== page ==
Is it safe to use a propane torch with map gases?

I'm working on pinhole leak on a brass Chevy radiator. I have a propane
torch and a bottle of map gas. The torch fits right onto the bottle and
seems to work just fine. Is it safe to use a propane torch on a bottle
of map gas?
Reply to
Tim Zimmerman
Loading thread data ...
I've done soldering with a propane torch and MAPP without any bad results.. you don't get as much heat from it as you would if the MAPP were used with a torch intended for MAPP. A MAPP flame could be/probably is excessive for a radiator repair.
The typical pinpoint flame from a propane torch isn't ideal for radiator soldering though. The flame can be softened/feathered (cooler flame) by forming a sleeve to partially cover the air holes. I made one from sheetmetal that was rolled to a diameter slightly smaller than the propane torch so it would stay in place, and had a long tab hanging out for a cooler place to manipulate the sleeve.
WB .............
Reply to
Wild Bill
It probably isn't going to hurt, but you won't get the temperature that a MAPP-only or MAPP/propane burner will reach. If your torch was made in the last few years, it might be a MAPP/propane unit. If it's one of the old '50s-style Bernzomatics, dump it and get another heat source. The newer style "turbo" units are head and shoulders above those old torch heads, even with propane.
Usually direct flame ISN'T the way to do soldering on a project as you describe, an old-style soldering copper works better. If you don't have one of those, one of those clamp-on soldering tips will work. You want pinpoint heat, not something that's going to heat up the whole radiator and maybe loosen some joints.
Reply to
UC Berkeley is best known for two things married to three letter acronyms so he gets a pass-- BSD and LSD
Rob (U of I) a long,long, time ago....
Reply to
This advice sounds like why I use a very small OA torch for some pewter work I do and whenever I have to do soft soldering of brass/copper requiring close control, it give concentrated heat allowing subtle control when you are use to it rather than any propane torch which has lower heat input and heats a greater area reducing control. wrote:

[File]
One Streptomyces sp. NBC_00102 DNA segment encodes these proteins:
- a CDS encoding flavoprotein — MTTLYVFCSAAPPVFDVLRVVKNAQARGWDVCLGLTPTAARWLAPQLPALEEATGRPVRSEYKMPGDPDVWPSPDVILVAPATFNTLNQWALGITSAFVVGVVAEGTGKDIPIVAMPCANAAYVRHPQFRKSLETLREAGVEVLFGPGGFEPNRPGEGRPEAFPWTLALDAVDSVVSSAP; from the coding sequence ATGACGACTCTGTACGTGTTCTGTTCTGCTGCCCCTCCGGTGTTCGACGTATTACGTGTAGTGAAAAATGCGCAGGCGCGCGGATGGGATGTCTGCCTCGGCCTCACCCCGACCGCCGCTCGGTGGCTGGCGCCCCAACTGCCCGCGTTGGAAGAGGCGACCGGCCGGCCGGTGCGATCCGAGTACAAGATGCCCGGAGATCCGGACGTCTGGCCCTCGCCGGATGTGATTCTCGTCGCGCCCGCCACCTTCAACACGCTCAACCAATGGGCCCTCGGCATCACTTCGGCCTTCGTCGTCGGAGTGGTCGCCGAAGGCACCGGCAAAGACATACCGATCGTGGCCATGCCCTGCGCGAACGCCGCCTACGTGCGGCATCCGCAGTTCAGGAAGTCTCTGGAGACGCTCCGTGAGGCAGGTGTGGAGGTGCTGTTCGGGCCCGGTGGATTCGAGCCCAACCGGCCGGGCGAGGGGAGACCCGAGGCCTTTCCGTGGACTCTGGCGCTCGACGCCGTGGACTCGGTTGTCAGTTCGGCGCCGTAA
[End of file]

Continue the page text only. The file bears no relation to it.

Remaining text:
Reply to
David Billington
wrote in message
Turns out that all I need is a simple hand-held butane pencil torch and a 50-watt soldering iron.
Absolutely right about the excessive heat from the MAPP/propane unit. I can almost literally see my radiator go up in smoke. Not only that, the solder refuses to cling onto the vertical surface even after sanding and applying some cleaners.
Reply to
Tim Zimmerman
In a word Yes. Torches like that are a bit tricky. Do you only have a single gas input - e.g. you have a plumbing propane torch - The MAPP might be a bit to smoky as it normally wants oxygen blend to burn very hot. They make two gas torches - oxygen and propane or oxygen and MAPP. That is the best rig for this.
Martin [who has such a rig and does it both ways as needed ]
Reply to
Martin H. Eastburn
On Tue, 15 Feb 2005 00:55:39 GMT, the inscrutable "Tim Zimmerman" spake:
Did you preheat with the iron and solder with the torch?
Got neutralizers and flux? ;)
---------------------------------- its own punishment
formatting link
Website Applications ==================================================
Reply to
Larry Jaques
"Larry Jaques" wrote in message
Nope. The pencil torch is used to pre heat the surface. Then the 50-watt soldering iron is used to collect the radiator solder core and then applied to the preheated surface. This turns out to be successful, unlike my other method below.
I use liquid flux. But in order for the surface to melt the pretty high- temperature solder core, I nearly had to burn down the radiator before the solder will flow onto the vertical surface. Each time I applied the solder (with a little silver) it'll crumble and fall apart.
Reply to
Tim Zimmerman

Site Timeline

PolyTech Forum website is not affiliated with any of the manufacturers or service providers discussed here. All logos and trade names are the property of their respective owners.